Vladimir Putin flew into annexed Crimea on 19 August, a day after staging war games there, and said he hoped Ukraine would see “common sense” when it came to resolving a diplomatic crisis over the peninsula.
Two years after Russian troops seized the peninsula, it is again the focus of international tension, after the Russian president accused Kyiv last week of sending saboteurs who clashed with Russian troops.
Kyiv, which has also fought a two-year war against pro-Russian separatists in two eastern provinces, denies the border incident ever took place and calls it a fabrication that could be used as a pretext for a new Russian invasion.
The Russian leader has used threatening rhetoric, promising unspecified “countermeasures”, and has built up troops ahead of a big military exercise next month.
He addressed the crisis again on Friday, opening a meeting of his Security Council at an air base near the naval port of Sevastopol on his first visit to Crimea since he made the initial accusations.
“It is clear that we have gathered for a well-known reason after the infamous incident, after we thwarted attempts by groups of Ukrainian army saboteurs to break into (our) territory,” he said.
“Judging by all accounts, our partners in Kyiv have decided to escalate the situation. We are all familiar with this method of escalation. It goes back a long way and has sometimes been used successfully but not always.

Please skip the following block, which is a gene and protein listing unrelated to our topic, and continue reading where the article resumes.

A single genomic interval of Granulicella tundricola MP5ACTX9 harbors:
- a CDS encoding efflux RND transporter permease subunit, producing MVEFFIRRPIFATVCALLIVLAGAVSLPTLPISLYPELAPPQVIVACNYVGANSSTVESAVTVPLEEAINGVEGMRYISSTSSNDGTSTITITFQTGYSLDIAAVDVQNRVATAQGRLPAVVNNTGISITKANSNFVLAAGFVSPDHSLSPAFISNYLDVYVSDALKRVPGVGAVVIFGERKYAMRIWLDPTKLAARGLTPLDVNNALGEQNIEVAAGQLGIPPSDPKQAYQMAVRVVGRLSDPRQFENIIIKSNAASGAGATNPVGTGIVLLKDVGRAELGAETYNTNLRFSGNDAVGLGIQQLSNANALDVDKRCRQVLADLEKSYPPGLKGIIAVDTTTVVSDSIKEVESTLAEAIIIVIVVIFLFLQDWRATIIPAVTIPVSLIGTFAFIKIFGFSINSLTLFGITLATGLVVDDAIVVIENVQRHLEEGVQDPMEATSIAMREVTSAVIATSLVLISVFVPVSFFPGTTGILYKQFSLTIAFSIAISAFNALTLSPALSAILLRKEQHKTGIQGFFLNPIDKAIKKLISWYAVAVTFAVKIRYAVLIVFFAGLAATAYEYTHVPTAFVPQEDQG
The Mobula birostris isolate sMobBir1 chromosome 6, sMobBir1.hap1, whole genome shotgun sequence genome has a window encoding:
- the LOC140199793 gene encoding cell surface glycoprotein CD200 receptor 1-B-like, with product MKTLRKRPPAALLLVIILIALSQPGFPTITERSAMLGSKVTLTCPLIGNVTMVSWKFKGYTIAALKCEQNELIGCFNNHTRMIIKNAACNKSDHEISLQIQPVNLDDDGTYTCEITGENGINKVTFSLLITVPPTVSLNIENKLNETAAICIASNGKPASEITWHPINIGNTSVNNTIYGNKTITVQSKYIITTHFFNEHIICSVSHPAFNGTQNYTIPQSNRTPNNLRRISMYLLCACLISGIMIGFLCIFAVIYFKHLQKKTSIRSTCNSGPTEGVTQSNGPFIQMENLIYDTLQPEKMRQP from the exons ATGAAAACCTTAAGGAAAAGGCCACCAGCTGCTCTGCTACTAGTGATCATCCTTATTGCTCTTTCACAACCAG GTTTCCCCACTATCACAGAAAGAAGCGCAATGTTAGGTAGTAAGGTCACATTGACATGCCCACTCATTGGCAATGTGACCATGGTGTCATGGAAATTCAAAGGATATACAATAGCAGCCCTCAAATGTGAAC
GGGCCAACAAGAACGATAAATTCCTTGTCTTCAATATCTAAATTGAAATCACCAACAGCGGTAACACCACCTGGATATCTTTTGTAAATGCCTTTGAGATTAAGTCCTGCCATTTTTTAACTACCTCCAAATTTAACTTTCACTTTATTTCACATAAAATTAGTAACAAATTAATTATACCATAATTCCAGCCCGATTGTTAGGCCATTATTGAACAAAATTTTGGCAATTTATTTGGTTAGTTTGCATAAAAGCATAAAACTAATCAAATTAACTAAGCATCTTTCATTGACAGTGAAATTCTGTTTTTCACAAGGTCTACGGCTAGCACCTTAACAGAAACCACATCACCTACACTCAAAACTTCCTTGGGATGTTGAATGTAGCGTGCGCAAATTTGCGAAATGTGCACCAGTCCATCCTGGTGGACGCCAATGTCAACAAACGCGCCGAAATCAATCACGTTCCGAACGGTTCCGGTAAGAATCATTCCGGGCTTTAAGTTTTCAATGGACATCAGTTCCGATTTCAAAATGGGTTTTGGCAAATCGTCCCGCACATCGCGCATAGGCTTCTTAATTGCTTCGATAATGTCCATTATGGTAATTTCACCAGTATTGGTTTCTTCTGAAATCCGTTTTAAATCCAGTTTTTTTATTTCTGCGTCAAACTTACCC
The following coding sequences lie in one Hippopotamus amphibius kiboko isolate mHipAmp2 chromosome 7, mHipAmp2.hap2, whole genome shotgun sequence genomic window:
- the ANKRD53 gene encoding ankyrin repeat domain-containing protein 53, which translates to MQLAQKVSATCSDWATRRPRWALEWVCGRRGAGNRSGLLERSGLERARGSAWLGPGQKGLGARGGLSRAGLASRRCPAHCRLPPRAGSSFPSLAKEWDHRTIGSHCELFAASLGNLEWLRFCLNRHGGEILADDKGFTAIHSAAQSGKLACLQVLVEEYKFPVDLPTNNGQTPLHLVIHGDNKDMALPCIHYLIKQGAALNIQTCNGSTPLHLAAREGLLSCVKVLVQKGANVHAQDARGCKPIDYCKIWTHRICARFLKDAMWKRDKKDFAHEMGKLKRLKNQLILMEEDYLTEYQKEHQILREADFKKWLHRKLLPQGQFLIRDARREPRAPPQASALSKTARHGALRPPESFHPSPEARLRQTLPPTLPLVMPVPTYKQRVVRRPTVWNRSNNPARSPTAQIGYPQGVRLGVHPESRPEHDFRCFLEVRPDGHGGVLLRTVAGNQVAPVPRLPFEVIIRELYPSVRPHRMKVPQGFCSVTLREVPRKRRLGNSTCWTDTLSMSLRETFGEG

“I hope that this won’t be a final choice … and that common sense will prevail,” he added.
On Thursday, Russian naval and land forces practiced swiftly moving military hardware and troops to Crimea, already one of the world’s most militarised areas, in a logistics exercise that foreshadows larger war games planned for next month.
Russia’s Black Sea Fleet, around 2,500 troops and up to 350 armoured vehicles were involved in the exercise, which unfolded as tensions have also flared in eastern Ukraine, where a truce that curbed fighting is looking increasingly shaky.
Ukrainian President Petro Poroshenko said on Thursday he did not rule out introducing martial law and a new wave of military mobilisation if the east Ukraine conflict worsened.
Putin on Friday accused the Ukrainian government of trying to destabilise Crimea to distract attention from its failure to implement a peace deal covering the conflict in eastern Ukraine, a region known as the Donbass.
While fighting that killed thousands of people in the Donbass has ebbed since early 2015, pro-Russian separatists there regularly exchange fire with Ukrainian government forces, and both sides accuse each other of failing to implement terms of the truce, known as the Minsk peace process.
Although Kyiv believes Putin is preparing for more fighting, some experts believe he is more interested in gaining diplomatic leverage, seeking to use the latest crisis to prod the West to press Ukraine into doing more to uphold the accords.
“Despite the strongly worded statements by Putin, and the continued Russian military build-up on Ukraine’s borders, IHS Markit continues to hold the view that Russia is not preparing for an imminent overt invasion,” said Alex Kokcharov, principal analyst at the London-based consultancy.
“By accusing Ukraine of terrorism and by building up military threats, Russia is attempting to weaken Western support for Kyiv and to pressure both the West and Ukraine to agree to the Donbass settlement on Moscow’s terms.”